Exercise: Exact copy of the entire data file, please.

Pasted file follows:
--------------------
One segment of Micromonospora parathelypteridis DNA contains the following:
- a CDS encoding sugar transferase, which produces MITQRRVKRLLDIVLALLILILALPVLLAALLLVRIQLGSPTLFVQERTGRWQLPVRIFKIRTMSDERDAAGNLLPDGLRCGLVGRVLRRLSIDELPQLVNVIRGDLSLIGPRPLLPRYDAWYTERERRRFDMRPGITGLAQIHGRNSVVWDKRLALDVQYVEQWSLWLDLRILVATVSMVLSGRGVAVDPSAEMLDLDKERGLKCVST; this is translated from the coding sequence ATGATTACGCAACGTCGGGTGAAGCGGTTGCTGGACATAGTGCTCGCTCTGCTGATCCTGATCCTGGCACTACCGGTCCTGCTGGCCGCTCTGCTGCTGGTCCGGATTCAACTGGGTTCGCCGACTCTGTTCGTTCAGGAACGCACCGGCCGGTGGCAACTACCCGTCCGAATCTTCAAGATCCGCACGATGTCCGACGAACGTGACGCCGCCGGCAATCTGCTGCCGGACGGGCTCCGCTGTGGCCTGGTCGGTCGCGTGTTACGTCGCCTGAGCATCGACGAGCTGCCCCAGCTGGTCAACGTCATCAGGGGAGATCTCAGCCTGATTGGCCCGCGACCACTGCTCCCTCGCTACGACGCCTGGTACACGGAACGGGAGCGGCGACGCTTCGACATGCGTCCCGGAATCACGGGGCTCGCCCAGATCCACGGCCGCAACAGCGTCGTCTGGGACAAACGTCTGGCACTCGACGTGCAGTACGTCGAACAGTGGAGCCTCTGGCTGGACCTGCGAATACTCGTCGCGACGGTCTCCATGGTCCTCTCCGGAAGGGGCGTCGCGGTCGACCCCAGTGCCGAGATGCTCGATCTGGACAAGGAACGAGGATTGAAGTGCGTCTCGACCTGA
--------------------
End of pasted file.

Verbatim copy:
One segment of Micromonospora parathelypteridis DNA contains the following:
- a CDS encoding sugar transferase, which produces MITQRRVKRLLDIVLALLILILALPVLLAALLLVRIQLGSPTLFVQERTGRWQLPVRIFKIRTMSDERDAAGNLLPDGLRCGLVGRVLRRLSIDELPQLVNVIRGDLSLIGPRPLLPRYDAWYTERERRRFDMRPGITGLAQIHGRNSVVWDKRLALDVQYVEQWSLWLDLRILVATVSMVLSGRGVAVDPSAEMLDLDKERGLKCVST; this is translated from the coding sequence ATGATTACGCAACGTCGGGTGAAGCGGTTGCTGGACATAGTGCTCGCTCTGCTGATCCTGATCCTGGCACTACCGGTCCTGCTGGCCGCTCTGCTGCTGGTCCGGATTCAACTGGGTTCGCCGACTCTGTTCGTTCAGGAACGCACCGGCCGGTGGCAACTACCCGTCCGAATCTTCAAGATCCGCACGATGTCCGACGAACGTGACGCCGCCGGCAATCTGCTGCCGGACGGGCTCCGCTGTGGCCTGGTCGGTCGCGTGTTACGTCGCCTGAGCATCGACGAGCTGCCCCAGCTGGTCAACGTCATCAGGGGAGATCTCAGCCTGATTGGCCCGCGACCACTGCTCCCTCGCTACGACGCCTGGTACACGGAACGGGAGCGGCGACGCTTCGACATGCGTCCCGGAATCACGGGGCTCGCCCAGATCCACGGCCGCAACAGCGTCGTCTGGGACAAACGTCTGGCACTCGACGTGCAGTACGTCGAACAGTGGAGCCTCTGGCTGGACCTGCGAATACTCGTCGCGACGGTCTCCATGGTCCTCTCCGGAAGGGGCGTCGCGGTCGACCCCAGTGCCGAGATGCTCGATCTGGACAAGGAACGAGGATTGAAGTGCGTCTCGACCTGA